Commit 310e60d9 authored by Paul Eggert's avatar Paul Eggert Committed by Jay Belanger

Calc now uses the Gregorian calendar for all dates,

and uses January 1, 1 AD as its day number 1.
* doc/misc/calc.texi (Date Forms): Document this.

* lisp/calc/calc-forms.el (math-julian-date-beginning)
(math-julian-date-beginning-int): Implement this.
parent d7fe6352
2012-11-17 Paul Eggert <eggert@cs.ucla.edu>
Calc now uses the Gregorian calendar for all dates,
and uses January 1, 1 AD as its day number 1.
* calc.texi (Date Forms): Document this.
2012-11-16 Glenn Morris <rgm@gnu.org>
* cl.texi (Function Bindings): Clarify that cl-flet is lexical.
......
......@@ -11010,35 +11010,41 @@ You can use the @kbd{v p} (@code{calc-pack}) and @kbd{v u}
of a date form. @xref{Packing and Unpacking}.
Date forms can go arbitrarily far into the future or past. Negative
year numbers represent years BC. Calc uses a combination of the
Gregorian and Julian calendars, following the history of Great
Britain and the British colonies. This is the same calendar that
is used by the @code{cal} program in most Unix implementations.
year numbers represent years BC. There is no ``year 0''; the day
before @samp{<Mon Jan 1, +1>} is @samp{<Sun Dec 31, -1>}. These are
days 1 and 0 respectively in Calc's internal numbering scheme. The
Gregorian calendar is used for all dates, including dates before the
Gregorian calendar was invented. Thus Calc's use of the day number
@mathit{-10000} to represent August 15, 28 BC should be taken with a
grain of salt.
@cindex Julian calendar
@cindex Gregorian calendar
Some historical background: The Julian calendar was created by
Julius Caesar in the year 46 BC as an attempt to fix the gradual
drift caused by the lack of leap years in the calendar used
until that time. The Julian calendar introduced an extra day in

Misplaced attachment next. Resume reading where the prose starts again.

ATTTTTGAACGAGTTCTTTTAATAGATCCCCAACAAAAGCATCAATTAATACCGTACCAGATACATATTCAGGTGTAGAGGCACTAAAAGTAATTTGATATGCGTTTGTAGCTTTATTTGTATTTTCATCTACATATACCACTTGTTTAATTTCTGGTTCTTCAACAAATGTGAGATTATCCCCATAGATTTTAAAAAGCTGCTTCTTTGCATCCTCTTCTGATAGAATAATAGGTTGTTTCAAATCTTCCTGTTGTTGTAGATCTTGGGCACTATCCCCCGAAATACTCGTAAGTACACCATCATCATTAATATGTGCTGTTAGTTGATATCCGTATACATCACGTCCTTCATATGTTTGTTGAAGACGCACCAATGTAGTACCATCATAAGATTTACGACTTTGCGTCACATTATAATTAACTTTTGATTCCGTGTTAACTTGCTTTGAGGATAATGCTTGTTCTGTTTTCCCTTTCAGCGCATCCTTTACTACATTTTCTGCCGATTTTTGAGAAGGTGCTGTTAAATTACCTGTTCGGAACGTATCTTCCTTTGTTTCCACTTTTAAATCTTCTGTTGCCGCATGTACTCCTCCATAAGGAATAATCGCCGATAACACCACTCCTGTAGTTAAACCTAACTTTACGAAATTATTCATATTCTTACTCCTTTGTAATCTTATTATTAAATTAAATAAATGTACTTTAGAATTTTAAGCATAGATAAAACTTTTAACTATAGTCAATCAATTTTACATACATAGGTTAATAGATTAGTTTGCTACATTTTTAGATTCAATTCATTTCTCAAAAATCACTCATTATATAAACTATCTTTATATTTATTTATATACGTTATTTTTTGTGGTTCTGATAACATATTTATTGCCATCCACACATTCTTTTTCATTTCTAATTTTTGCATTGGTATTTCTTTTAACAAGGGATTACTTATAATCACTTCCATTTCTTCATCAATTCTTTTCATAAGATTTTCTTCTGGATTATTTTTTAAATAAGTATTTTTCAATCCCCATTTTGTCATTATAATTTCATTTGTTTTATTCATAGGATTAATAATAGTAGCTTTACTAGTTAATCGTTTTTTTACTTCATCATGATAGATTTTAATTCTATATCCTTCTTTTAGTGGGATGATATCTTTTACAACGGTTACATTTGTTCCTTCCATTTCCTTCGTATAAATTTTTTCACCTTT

Julius Caesar in the year 46 BC as an attempt to fix the confusion
caused by the irregular Roman calendar that was used before that time.
The Julian calendar introduced an extra day in
all years divisible by four. After some initial confusion, the
calendar was adopted around the year we call 8 AD. Some centuries
calendar was adopted around the year we call 8 AD, although the years were
numbered differently and did not necessarily begin on January 1. Some centuries
later it became apparent that the Julian year of 365.25 days was
itself not quite right. In 1582 Pope Gregory XIII introduced the
Gregorian calendar, which added the new rule that years divisible
by 100, but not by 400, were not to be considered leap years
despite being divisible by four. Many countries delayed adoption
of the Gregorian calendar because of religious differences;
in Britain it was put off until the year 1752, by which time
the Julian calendar had fallen eleven days behind the true
seasons. So the switch to the Gregorian calendar in early
September 1752 introduced a discontinuity: The day after
Sep 2, 1752 is Sep 14, 1752. Calc follows this convention.
To take another example, Russia waited until 1918 before
adopting the new calendar, and thus needed to remove thirteen